There are elements that unlock soil potentials, as you do, Al, with people's potentials. Anyone can see that you are both a true artist and scientist and it's pleasing for Christine and I to read your professional presentations on the subject.
BTW is there an actual name for the activity of

I suppose we screened out the majority of the sulfur.
As a safety measure, we added a HALF CUP of Dolomite lime (CaCO3 + MgCO3)(alkaline) to try to neutralize any residue of the Sulfur (acidic) that might be still remaining and ONE CUP of Gypsum to satisfy the originally needed Calcium supplement (of 1.5 cups of gypsum) for 25 gallons of gritty mix.
Time will tell if the total balance is right.
We'll keep in contact.
Thank you again, Al.
Jon and Christine

    Bookmark   December 5, 2010 at 8:32AM
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tapla (mid-MI z5b-6a)

Your comments mean a lot, Jon. I've received a lot of positive responses over the years, but yours is one of the nicest. Thank you very much.

I think that the most valuable information you can put forth on these forums is the information that can be offered in absolute form, and I try to speak as much as I can in absolutes. You can quickly get yourself into trouble though, and invite contrary opinions when your offerings ARE in absolute form ..... unless you know enough about the topic to qualify what you're saying as you go. These qualifiers are a way of isolating and dealing with the variables so you can say what you want to say w/o someone jumping in to correct or argue, which inevitably leaves people confused and wondering who/what to believe.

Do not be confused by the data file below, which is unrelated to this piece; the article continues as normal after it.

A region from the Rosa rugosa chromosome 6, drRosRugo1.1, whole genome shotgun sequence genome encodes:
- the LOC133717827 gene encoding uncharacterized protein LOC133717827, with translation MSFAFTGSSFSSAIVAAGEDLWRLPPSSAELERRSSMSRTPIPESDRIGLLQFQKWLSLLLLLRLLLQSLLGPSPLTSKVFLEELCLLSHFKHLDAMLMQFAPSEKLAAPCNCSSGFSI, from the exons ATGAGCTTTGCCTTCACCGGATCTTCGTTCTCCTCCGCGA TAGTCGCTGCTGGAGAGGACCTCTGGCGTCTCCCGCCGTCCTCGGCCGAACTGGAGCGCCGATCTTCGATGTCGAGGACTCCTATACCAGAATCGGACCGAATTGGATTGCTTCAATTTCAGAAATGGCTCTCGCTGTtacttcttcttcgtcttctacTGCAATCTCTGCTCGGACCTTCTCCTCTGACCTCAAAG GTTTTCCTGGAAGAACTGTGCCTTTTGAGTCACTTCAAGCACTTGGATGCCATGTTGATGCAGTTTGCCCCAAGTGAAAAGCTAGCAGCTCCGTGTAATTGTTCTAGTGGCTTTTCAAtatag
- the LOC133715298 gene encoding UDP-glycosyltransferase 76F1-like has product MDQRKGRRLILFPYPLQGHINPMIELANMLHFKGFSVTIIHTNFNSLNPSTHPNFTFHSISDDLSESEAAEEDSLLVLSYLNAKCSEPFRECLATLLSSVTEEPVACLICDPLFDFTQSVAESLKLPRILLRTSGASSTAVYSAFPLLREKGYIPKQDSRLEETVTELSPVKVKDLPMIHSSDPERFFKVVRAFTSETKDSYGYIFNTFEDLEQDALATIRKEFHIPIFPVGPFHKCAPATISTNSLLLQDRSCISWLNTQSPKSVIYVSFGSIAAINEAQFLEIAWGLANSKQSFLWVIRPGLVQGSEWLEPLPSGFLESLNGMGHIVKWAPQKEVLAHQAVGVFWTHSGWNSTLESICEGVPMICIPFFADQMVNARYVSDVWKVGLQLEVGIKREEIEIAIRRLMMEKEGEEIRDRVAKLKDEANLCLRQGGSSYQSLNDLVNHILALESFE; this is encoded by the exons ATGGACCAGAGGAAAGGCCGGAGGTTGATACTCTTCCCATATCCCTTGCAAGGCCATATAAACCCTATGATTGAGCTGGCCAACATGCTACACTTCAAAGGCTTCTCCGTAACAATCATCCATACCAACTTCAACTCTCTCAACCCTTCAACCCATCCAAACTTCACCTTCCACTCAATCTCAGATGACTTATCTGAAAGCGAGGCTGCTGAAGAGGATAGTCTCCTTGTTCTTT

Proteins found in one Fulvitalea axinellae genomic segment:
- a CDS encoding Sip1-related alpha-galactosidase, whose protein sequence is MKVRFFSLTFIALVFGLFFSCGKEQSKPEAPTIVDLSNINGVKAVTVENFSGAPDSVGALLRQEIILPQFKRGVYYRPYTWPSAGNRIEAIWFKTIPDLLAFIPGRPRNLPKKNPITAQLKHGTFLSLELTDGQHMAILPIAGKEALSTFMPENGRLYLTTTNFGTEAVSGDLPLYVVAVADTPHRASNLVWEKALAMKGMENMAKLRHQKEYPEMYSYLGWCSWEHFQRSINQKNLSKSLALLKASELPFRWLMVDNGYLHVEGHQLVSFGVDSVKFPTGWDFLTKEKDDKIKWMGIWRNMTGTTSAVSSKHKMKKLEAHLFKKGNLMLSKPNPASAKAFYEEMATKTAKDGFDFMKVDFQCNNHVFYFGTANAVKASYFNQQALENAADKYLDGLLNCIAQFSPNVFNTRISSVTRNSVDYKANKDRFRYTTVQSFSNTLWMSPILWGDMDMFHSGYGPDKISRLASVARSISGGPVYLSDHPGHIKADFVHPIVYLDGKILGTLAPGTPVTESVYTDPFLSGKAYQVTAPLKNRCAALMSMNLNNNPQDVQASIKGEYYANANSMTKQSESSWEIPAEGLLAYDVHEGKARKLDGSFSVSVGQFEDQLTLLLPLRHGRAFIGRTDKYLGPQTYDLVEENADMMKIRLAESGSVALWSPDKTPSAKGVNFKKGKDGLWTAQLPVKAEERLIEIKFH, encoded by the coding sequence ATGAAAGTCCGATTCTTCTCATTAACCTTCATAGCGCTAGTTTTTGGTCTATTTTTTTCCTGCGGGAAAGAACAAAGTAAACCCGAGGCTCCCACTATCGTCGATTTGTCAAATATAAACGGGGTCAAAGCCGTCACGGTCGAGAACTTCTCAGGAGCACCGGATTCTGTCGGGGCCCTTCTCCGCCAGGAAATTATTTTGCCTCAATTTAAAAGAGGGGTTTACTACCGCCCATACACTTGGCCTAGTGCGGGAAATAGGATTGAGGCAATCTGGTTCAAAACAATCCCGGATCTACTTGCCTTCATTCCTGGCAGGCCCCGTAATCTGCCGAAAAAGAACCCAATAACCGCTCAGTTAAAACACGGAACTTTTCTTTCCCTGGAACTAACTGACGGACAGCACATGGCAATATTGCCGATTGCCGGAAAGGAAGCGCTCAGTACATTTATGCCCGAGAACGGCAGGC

I just left a nice compliment for a poster on the soil forum yesterday. I said "Dan - When reading a post with as many absolutes as yours, I usually find a point or points that I might disagree with because they were offered in a context too broad to be taken as written, but I found your post excellent and exactly on target." I complimented him because he posted a long post with many absolutes in it, yet he offered them in such a way that any logical or fact-based argument would be almost impossible.